The Mad Max Ford Falcon “Interceptor” was billed as the “last of the V8s,” but this four-door sedan from General Motors might actually be the car to claim that title. It’s the 2016 Holden Commodore VFII (VF Series II), and it’s likely the last update of the big rear-wheel drive bruiser before GM ends Australian production in 2017.
Rather than post-apocalyptic scarcity, the more mundane forces of economics are what is killing the Australian car industry. Carmakers no longer see at as worthwhile to build specifically for the Aussie market, and the same forces that took big, V8-powered cars out of the mainstream in other countries are gradually eroding their popularity Down Under.
The Commodore should look familiar. It’s sold here as the Chevrolet SS, and long-wheelbase versions serve as Caprice police pursuit vehicles. Some of the Australian-market 2016 updates may make it to the U.S. version, the future of which is somewhat uncertain given the imminent demise of its Australian progenitor.
The sportiest Commodore models get the 6.2-liter LS3 V8 that’s already used in the SS. Replacing an older 6.0-liter V8, the LS3 produces 407 horsepower and 420 pound-feet of torque, compared to 415 horsepower and 415 lb-ft in the Chevy. Buyers get to choose between six-speed manual or automatic transmissions. Base models continue with V6 engines.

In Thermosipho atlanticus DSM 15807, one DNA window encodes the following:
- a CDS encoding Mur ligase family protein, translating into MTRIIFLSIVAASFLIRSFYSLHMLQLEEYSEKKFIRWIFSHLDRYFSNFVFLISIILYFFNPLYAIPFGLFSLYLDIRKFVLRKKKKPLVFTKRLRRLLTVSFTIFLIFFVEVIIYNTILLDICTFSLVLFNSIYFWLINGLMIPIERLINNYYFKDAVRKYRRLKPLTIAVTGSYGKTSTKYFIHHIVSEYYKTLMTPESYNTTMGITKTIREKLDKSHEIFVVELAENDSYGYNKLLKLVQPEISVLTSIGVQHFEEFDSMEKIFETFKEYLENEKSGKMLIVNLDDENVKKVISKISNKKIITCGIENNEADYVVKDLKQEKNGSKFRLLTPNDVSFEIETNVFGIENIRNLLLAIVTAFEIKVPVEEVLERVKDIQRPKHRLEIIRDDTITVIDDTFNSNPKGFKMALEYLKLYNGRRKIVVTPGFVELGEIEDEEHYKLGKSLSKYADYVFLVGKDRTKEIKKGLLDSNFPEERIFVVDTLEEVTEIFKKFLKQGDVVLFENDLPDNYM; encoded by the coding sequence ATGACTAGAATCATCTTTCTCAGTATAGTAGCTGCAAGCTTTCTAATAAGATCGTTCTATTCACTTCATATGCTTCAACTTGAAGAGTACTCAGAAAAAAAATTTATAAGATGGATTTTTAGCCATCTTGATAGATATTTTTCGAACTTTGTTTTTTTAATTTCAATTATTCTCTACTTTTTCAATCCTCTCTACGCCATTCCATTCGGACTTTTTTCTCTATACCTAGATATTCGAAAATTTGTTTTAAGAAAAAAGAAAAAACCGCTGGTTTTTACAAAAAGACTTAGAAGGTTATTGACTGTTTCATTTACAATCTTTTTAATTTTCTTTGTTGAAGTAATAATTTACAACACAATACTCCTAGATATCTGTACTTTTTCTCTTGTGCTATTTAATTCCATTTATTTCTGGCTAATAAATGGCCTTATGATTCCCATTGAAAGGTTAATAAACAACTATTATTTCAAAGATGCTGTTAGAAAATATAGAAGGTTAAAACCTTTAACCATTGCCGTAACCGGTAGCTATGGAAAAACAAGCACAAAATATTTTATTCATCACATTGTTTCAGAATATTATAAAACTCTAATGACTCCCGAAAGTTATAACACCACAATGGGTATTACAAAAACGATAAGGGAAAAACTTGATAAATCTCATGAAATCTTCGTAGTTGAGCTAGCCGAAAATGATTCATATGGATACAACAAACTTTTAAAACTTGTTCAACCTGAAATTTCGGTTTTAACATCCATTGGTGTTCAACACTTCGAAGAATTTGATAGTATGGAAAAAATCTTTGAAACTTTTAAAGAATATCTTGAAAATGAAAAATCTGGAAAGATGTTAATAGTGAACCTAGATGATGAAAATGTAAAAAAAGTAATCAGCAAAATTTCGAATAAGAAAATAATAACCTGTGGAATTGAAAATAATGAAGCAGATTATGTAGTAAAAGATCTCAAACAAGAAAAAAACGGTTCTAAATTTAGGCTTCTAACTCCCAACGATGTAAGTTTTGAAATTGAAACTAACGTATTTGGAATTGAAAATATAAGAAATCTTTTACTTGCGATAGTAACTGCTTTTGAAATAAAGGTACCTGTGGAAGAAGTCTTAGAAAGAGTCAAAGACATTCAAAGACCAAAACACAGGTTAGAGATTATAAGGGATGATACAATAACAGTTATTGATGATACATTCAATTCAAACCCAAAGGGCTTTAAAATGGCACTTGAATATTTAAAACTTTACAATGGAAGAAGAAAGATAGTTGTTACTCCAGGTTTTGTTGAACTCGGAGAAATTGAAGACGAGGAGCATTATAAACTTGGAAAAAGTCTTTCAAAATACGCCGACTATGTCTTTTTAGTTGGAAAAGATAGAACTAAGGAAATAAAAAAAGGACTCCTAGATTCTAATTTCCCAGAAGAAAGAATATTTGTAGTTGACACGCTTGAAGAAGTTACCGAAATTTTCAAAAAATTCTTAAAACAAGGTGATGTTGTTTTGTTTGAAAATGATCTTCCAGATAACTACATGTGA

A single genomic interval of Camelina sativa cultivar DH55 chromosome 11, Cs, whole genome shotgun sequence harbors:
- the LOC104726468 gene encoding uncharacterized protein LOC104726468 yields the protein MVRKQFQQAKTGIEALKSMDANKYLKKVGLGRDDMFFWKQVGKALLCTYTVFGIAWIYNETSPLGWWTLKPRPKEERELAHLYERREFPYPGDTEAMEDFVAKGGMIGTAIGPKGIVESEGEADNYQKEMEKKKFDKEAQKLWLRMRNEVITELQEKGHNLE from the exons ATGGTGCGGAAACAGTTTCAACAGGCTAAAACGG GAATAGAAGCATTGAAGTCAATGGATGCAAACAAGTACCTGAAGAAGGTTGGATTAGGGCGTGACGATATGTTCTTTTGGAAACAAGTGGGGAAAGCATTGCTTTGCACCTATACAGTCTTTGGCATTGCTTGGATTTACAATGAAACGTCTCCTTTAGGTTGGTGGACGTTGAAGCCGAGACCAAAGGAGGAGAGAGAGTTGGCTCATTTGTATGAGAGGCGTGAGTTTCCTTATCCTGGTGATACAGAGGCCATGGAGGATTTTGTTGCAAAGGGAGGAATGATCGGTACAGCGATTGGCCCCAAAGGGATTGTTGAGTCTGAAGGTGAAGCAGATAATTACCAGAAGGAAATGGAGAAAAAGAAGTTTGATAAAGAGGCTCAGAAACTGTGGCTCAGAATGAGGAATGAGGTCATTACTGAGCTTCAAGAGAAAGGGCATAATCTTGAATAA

Holden says the new engine makes this the quickest factory Commodore ever, although tuner HSV will likely build an even quicker version. Other notable mechanical updates include a new bi-modal exhaust system to allow drivers to make the most of the V8’s glorious sound, and Brembo brakes on SSV Redline models.
The Commodore also gets a new front fascia with functional hood vents and air curtains, which help smooth airflow over the front wheels. Some of these elements could be translated to the SS, although the vents already look like they were stolen from a Buick Verano.
The 2016 Holden Commodore VFII goes on sale in Australia in October. After Australian car production ceases in 2017, GM will likely stock the Holden lineup with versions of cars from other markets.
Holden may build a special-edition model to cap things off, but this could very well be the last gasp of the Australian speciality that features so much of what made American cars of the past great.